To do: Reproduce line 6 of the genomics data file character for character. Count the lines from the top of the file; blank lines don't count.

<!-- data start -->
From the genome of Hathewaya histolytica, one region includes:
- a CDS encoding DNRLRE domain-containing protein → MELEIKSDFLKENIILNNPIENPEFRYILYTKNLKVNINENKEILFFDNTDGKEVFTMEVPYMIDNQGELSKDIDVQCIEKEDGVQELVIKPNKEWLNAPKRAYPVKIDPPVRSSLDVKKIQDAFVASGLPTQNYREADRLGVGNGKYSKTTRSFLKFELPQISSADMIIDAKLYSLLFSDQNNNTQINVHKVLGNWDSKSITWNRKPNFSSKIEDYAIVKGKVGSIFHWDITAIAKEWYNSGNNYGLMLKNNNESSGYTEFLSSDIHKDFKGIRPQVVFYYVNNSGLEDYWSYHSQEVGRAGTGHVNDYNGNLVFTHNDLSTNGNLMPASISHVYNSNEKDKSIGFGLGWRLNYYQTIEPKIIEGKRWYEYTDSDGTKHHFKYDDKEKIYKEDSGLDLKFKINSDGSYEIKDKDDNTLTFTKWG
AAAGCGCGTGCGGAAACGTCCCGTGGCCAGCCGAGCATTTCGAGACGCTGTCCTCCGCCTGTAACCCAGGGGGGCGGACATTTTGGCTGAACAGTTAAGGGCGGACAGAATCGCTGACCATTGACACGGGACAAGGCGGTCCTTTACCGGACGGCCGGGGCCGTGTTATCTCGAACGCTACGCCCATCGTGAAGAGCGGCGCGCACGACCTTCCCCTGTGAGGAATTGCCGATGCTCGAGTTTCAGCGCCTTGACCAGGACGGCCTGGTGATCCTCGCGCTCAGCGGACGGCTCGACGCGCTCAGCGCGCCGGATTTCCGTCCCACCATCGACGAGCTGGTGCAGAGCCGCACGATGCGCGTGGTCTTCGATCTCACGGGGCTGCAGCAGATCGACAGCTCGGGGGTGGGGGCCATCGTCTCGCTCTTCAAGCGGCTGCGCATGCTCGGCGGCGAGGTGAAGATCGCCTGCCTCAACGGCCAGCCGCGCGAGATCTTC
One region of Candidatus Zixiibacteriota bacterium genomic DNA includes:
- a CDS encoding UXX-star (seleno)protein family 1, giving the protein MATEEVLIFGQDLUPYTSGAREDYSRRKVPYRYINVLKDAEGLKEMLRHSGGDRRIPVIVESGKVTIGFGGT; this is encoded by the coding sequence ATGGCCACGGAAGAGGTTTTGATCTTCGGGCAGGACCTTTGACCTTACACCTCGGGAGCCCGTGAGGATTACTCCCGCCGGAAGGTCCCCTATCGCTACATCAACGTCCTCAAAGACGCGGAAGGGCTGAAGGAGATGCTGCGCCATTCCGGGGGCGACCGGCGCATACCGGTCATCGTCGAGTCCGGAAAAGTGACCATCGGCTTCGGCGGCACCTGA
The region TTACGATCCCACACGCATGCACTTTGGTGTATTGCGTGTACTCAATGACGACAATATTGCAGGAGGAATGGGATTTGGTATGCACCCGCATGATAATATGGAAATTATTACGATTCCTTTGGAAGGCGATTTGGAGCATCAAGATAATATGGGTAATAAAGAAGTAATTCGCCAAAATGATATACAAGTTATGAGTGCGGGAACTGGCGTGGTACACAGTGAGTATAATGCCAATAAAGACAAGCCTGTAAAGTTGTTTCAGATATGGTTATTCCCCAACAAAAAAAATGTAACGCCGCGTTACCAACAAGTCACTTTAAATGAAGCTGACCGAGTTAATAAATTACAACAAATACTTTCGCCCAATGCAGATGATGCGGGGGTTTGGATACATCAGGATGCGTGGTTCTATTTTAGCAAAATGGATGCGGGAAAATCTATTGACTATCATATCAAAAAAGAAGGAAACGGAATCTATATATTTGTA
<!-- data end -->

The region TTACGATCCCACACGCATGCACTTTGGTGTATTGCGTGTACTCAATGACGACAATATTGCAGGAGGAATGGGATTTGGTATGCACCCGCATGATAATATGGAAATTATTACGATTCCTTTGGAAGGCGATTTGGAGCATCAAGATAATATGGGTAATAAAGAAGTAATTCGCCAAAATGATATACAAGTTATGAGTGCGGGAACTGGCGTGGTACACAGTGAGTATAATGCCAATAAAGACAAGCCTGTAAAGTTGTTTCAGATATGGTTATTCCCCAACAAAAAAAATGTAACGCCGCGTTACCAACAAGTCACTTTAAATGAAGCTGACCGAGTTAATAAATTACAACAAATACTTTCGCCCAATGCAGATGATGCGGGGGTTTGGATACATCAGGATGCGTGGTTCTATTTTAGCAAAATGGATGCGGGAAAATCTATTGACTATCATATCAAAAAAGAAGGAAACGGAATCTATATATTTGTA